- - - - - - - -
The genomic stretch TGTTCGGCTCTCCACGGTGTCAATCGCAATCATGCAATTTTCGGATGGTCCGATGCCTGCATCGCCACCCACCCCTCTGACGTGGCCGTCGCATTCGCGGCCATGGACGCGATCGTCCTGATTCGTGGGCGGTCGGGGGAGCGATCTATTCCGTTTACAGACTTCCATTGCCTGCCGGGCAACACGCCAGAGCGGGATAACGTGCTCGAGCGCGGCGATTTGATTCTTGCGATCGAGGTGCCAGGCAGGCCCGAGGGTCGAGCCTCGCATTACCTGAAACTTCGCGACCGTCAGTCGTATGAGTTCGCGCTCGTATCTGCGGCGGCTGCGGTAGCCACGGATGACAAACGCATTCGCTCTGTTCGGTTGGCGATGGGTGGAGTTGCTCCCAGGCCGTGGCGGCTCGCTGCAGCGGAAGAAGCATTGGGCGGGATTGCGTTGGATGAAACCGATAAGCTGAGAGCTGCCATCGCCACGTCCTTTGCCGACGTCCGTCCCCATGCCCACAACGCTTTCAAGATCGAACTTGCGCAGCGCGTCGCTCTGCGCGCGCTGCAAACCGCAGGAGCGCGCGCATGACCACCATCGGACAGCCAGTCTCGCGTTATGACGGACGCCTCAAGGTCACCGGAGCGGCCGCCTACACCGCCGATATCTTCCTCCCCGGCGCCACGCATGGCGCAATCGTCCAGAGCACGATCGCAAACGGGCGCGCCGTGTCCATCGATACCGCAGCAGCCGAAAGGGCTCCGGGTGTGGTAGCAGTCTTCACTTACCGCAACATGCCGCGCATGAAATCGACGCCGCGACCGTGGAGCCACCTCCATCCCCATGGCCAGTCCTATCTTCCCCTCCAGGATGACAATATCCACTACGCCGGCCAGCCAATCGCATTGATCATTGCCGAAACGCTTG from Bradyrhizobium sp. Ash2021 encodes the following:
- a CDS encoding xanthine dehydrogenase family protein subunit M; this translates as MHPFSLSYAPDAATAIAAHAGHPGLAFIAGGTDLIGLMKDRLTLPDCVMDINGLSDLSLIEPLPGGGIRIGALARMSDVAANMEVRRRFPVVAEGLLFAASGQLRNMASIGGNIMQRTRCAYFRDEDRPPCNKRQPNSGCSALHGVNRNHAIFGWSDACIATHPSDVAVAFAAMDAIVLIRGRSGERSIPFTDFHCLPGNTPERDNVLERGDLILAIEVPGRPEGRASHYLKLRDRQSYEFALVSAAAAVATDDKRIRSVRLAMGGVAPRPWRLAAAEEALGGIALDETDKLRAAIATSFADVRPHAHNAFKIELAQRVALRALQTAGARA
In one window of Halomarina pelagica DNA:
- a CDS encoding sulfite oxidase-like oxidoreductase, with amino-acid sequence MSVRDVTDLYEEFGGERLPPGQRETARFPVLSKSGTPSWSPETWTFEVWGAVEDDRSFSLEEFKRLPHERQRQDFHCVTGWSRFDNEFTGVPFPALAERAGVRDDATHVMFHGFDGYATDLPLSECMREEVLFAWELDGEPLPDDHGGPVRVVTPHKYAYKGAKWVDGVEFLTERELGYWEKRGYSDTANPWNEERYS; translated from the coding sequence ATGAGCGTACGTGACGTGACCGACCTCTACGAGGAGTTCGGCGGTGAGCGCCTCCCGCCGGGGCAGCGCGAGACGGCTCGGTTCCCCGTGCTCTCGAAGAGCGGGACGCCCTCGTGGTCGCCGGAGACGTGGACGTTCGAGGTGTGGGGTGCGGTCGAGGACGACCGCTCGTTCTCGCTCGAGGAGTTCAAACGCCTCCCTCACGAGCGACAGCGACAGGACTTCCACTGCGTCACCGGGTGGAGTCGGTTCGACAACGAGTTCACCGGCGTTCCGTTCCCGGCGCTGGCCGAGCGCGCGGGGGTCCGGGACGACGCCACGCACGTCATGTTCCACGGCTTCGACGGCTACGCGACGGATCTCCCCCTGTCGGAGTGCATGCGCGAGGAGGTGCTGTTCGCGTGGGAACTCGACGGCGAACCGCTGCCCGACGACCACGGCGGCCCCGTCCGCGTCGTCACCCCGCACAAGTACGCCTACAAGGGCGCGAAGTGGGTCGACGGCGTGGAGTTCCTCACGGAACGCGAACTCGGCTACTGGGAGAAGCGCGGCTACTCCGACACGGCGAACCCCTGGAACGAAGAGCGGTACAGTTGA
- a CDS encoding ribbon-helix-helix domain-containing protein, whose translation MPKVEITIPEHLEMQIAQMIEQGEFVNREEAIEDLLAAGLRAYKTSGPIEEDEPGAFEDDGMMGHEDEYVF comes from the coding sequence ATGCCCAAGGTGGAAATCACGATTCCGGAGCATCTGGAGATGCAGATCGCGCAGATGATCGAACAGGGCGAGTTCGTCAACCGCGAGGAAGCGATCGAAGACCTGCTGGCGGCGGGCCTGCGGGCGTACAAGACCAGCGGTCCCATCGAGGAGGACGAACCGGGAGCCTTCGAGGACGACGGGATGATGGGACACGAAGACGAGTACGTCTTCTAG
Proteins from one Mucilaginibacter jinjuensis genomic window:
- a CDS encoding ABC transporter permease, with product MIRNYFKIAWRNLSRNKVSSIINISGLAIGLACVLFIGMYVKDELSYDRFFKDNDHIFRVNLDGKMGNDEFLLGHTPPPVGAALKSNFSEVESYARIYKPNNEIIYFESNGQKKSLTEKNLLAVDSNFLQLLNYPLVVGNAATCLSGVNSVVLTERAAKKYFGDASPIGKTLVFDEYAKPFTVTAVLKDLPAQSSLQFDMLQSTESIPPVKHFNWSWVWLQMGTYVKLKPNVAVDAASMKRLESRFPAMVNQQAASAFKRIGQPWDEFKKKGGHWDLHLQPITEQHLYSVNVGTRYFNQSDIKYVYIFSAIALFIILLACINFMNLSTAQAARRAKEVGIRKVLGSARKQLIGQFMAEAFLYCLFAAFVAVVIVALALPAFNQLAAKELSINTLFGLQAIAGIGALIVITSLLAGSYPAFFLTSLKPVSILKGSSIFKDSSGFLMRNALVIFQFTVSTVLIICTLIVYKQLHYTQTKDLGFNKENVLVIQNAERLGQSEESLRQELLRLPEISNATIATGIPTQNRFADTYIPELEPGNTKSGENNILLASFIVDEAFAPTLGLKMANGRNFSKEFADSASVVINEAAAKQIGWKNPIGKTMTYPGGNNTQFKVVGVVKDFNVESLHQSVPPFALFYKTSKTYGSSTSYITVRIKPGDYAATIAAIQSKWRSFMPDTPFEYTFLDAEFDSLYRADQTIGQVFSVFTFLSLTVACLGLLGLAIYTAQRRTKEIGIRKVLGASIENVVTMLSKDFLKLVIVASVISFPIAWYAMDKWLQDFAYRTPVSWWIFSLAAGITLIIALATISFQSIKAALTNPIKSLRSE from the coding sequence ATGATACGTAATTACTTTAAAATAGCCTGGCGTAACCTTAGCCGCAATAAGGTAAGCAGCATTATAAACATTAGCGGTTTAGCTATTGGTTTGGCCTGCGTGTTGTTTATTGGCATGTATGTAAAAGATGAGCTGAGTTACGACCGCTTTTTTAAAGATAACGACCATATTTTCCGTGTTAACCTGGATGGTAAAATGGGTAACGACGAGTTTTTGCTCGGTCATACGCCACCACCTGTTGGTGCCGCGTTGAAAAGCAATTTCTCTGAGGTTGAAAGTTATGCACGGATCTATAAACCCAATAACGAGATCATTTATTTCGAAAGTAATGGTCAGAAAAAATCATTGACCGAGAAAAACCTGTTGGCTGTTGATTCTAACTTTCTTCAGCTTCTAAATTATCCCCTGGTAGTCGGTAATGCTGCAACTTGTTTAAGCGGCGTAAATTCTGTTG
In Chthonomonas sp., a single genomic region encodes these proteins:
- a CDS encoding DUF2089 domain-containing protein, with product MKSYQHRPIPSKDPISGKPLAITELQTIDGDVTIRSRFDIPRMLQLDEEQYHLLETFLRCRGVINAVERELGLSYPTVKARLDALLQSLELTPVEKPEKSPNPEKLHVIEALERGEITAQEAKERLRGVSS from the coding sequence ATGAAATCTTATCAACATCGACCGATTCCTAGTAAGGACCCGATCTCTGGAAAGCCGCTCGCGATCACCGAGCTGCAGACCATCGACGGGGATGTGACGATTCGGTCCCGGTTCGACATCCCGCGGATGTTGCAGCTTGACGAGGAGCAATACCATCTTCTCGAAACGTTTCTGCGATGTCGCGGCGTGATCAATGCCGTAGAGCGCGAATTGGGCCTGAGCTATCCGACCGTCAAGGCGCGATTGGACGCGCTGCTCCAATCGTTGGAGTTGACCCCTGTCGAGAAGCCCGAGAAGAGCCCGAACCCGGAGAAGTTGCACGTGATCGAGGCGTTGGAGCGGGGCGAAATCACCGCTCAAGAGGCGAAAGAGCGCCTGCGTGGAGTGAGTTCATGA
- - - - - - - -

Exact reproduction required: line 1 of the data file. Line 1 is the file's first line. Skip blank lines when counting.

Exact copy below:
The genomic stretch TGTTCGGCTCTCCACGGTGTCAATCGCAATCATGCAATTTTCGGATGGTCCGATGCCTGCATCGCCACCCACCCCTCTGACGTGGCCGTCGCATTCGCGGCCATGGACGCGATCGTCCTGATTCGTGGGCGGTCGGGGGAGCGATCTATTCCGTTTACAGACTTCCATTGCCTGCCGGGCAACACGCCAGAGCGGGATAACGTGCTCGAGCGCGGCGATTTGATTCTTGCGATCGAGGTGCCAGGCAGGCCCGAGGGTCGAGCCTCGCATTACCTGAAACTTCGCGACCGTCAGTCGTATGAGTTCGCGCTCGTATCTGCGGCGGCTGCGGTAGCCACGGATGACAAACGCATTCGCTCTGTTCGGTTGGCGATGGGTGGAGTTGCTCCCAGGCCGTGGCGGCTCGCTGCAGCGGAAGAAGCATTGGGCGGGATTGCGTTGGATGAAACCGATAAGCTGAGAGCTGCCATCGCCACGTCCTTTGCCGACGTCCGTCCCCATGCCCACAACGCTTTCAAGATCGAACTTGCGCAGCGCGTCGCTCTGCGCGCGCTGCAAACCGCAGGAGCGCGCGCATGACCACCATCGGACAGCCAGTCTCGCGTTATGACGGACGCCTCAAGGTCACCGGAGCGGCCGCCTACACCGCCGATATCTTCCTCCCCGGCGCCACGCATGGCGCAATCGTCCAGAGCACGATCGCAAACGGGCGCGCCGTGTCCATCGATACCGCAGCAGCCGAAAGGGCTCCGGGTGTGGTAGCAGTCTTCACTTACCGCAACATGCCGCGCATGAAATCGACGCCGCGACCGTGGAGCCACCTCCATCCCCATGGCCAGTCCTATCTTCCCCTCCAGGATGACAATATCCACTACGCCGGCCAGCCAATCGCATTGATCATTGCCGAAACGCTTG from Bradyrhizobium sp. Ash2021 encodes the following: